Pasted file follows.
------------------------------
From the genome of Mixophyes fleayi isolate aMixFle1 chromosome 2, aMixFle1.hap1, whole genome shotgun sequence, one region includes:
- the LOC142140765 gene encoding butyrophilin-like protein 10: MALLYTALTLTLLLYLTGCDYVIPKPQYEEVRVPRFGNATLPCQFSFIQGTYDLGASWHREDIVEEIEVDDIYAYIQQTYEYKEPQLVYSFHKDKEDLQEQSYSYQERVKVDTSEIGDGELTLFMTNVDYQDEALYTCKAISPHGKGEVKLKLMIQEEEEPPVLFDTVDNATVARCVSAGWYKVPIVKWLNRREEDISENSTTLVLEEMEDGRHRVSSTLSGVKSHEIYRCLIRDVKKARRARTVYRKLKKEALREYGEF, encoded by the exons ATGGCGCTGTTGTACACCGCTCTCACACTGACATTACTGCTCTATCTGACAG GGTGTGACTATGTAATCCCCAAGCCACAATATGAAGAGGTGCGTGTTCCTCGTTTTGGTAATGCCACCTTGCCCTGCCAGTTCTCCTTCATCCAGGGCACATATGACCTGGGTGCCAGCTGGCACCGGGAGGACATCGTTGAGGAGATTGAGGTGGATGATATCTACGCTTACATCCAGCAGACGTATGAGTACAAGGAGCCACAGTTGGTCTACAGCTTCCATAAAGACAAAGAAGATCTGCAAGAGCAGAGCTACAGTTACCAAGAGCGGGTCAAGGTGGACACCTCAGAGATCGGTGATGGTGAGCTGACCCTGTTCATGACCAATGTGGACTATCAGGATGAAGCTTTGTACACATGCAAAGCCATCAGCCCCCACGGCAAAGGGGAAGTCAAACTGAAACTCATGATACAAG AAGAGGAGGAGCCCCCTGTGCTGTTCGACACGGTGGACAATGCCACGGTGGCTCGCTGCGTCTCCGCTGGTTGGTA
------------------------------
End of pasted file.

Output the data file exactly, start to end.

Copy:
From the genome of Mixophyes fleayi isolate aMixFle1 chromosome 2, aMixFle1.hap1, whole genome shotgun sequence, one region includes:
- the LOC142140765 gene encoding butyrophilin-like protein 10: MALLYTALTLTLLLYLTGCDYVIPKPQYEEVRVPRFGNATLPCQFSFIQGTYDLGASWHREDIVEEIEVDDIYAYIQQTYEYKEPQLVYSFHKDKEDLQEQSYSYQERVKVDTSEIGDGELTLFMTNVDYQDEALYTCKAISPHGKGEVKLKLMIQEEEEPPVLFDTVDNATVARCVSAGWYKVPIVKWLNRREEDISENSTTLVLEEMEDGRHRVSSTLSGVKSHEIYRCLIRDVKKARRARTVYRKLKKEALREYGEF, encoded by the exons ATGGCGCTGTTGTACACCGCTCTCACACTGACATTACTGCTCTATCTGACAG GGTGTGACTATGTAATCCCCAAGCCACAATATGAAGAGGTGCGTGTTCCTCGTTTTGGTAATGCCACCTTGCCCTGCCAGTTCTCCTTCATCCAGGGCACATATGACCTGGGTGCCAGCTGGCACCGGGAGGACATCGTTGAGGAGATTGAGGTGGATGATATCTACGCTTACATCCAGCAGACGTATGAGTACAAGGAGCCACAGTTGGTCTACAGCTTCCATAAAGACAAAGAAGATCTGCAAGAGCAGAGCTACAGTTACCAAGAGCGGGTCAAGGTGGACACCTCAGAGATCGGTGATGGTGAGCTGACCCTGTTCATGACCAATGTGGACTATCAGGATGAAGCTTTGTACACATGCAAAGCCATCAGCCCCCACGGCAAAGGGGAAGTCAAACTGAAACTCATGATACAAG AAGAGGAGGAGCCCCCTGTGCTGTTCGACACGGTGGACAATGCCACGGTGGCTCGCTGCGTCTCCGCTGGTTGGTA